Fear is something that seems to come a little too naturally to me. Fear of failure. Fear of the unknown. Fear of being alone. Fear of loss. In this season of Advent, we are so focused on preparing for Christmas, yet I oftentimes find myself dwelling in this fear as the nights seem too long and the days too short.
Christmas is just a few weeks away. I’m supposed to be happy, excited, and joyful. Now don’t get me wrong, Christmas music can still cheer me up from time to time. I love the get-togethers and gift exchanges that are getting so close, but the winter can be hard. The holidays have a tendency to remind us of what we are missing, or even worse, who we are missing.
The last two years have been a real challenge. Whether you’ve lost loved ones, missed out on experiences, or simply have spent a lot of time being afraid, many of us have come to realize how good we had it before Covid.
In the Gospel today we hear “The Kingdom of Heaven suffers violence, and the violent are taking it by force.” That violence seems so real and even literal at times. My family is from a place north of Detroit called Oxford, Michigan. All my Aunts and Uncles went to school there. My parents met there. My uncle is the varsity basketball coach there. My brother teaches at Clarkston about 10 minutes from there. So, when I heard of the tragedy experienced in Oxford last week through horrible violence, fear set in. Stress, anxiety, and helplessness took hold. I think about my 5-year-old and 6-year-old children. The fear of them experiencing an unimaginably horrible situation like that seems too real. And it’s hard.
Today’s First Reading from Isaiah quickly says do not be afraid (which usually makes me think about my fear, and thus be more afraid). Fortunately, Isaiah spends much more time focusing on why we shouldn’t be afraid. Simply because God can do anything.
I remind myself that God can do anything and God can do everything. It is important for me to remember that I can’t do anything, and most importantly I can’t do everything. We all experience stress, anxiety, trauma, and tragedy in many different ways. As much as I wish I could lift the heartache from everyone affected by the tragedy in Oxford, I can’t. As much as I wish I could ensure tragedies like this would never happen again, I can’t.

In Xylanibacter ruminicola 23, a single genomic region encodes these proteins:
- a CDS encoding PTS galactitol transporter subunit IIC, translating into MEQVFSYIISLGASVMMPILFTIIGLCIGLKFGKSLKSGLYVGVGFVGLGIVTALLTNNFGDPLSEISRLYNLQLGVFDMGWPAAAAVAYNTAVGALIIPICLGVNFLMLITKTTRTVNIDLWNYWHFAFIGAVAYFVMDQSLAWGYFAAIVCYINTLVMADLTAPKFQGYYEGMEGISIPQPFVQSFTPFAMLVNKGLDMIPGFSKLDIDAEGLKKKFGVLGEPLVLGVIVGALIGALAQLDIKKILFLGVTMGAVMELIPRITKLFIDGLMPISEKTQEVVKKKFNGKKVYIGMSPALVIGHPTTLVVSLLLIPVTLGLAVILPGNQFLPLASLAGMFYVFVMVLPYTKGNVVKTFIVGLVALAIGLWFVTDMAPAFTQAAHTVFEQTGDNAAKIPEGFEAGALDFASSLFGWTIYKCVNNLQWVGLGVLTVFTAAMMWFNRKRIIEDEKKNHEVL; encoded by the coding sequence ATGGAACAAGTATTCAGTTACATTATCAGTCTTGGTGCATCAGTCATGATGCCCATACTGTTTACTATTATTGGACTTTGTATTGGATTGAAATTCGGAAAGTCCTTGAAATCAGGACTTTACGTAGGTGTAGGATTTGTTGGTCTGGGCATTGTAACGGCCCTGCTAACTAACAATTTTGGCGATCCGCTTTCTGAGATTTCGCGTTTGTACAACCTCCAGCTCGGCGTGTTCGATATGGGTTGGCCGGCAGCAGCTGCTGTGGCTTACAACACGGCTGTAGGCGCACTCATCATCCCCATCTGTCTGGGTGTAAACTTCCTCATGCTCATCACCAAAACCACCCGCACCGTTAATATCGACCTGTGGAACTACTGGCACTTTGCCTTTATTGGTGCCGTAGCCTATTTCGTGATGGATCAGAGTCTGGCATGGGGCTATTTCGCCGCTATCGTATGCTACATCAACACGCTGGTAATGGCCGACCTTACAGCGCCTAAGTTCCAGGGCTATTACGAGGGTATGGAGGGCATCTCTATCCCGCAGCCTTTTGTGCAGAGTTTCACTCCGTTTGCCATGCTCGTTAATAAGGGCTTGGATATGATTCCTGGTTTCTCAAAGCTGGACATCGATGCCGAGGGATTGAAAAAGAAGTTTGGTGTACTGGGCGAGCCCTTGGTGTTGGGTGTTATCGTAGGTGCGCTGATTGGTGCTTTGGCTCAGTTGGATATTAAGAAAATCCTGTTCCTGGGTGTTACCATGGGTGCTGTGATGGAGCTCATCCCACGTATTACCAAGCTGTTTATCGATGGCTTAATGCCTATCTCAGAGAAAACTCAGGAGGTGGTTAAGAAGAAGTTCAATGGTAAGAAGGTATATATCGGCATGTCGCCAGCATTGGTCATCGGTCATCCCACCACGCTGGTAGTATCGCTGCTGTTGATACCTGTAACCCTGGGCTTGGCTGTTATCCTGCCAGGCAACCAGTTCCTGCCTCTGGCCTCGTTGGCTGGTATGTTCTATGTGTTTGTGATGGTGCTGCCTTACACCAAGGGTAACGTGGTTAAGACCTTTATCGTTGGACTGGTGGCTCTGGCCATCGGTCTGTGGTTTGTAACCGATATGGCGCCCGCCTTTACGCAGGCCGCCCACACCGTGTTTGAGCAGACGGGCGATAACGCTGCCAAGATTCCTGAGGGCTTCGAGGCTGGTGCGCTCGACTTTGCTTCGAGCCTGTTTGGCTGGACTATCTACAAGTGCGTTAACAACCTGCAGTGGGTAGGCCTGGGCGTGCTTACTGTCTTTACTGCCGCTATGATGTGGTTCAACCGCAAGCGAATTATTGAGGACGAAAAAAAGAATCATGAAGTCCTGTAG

I’ve found in my life that when I trust in the Lord, rejoice in the Lord, and let the Lord help me, that is when the stress and anxiety lessen or even disappear. The loneliness, the trauma and the fear will still find ways to creep in, but with God they never take hold.
Whether it’s the little things or the big things, the tragedies or annoyances that consume you, remember that God is with us as we experience our hardships and that we can do anything with him on our side.
Dave Laidlaw spent 6 years working in youth ministry and has spent the last 6 years serving parishes across the country with different technical and administrative issues they have. He is the Founder of Antioch.Solutions. Antioch.Solutions is a company that helps Catholic leaders learn new skills to spread the good news and enhance their ministries. Along with the Church, Dave loves his family, good coffee, sports, history, Star Wars, and being outside. You can find more about Dave at www.Antioch.Solutions
Feature Image Credit: Aaron Burden, https://unsplash.com/photos/lPCu8HnGU2E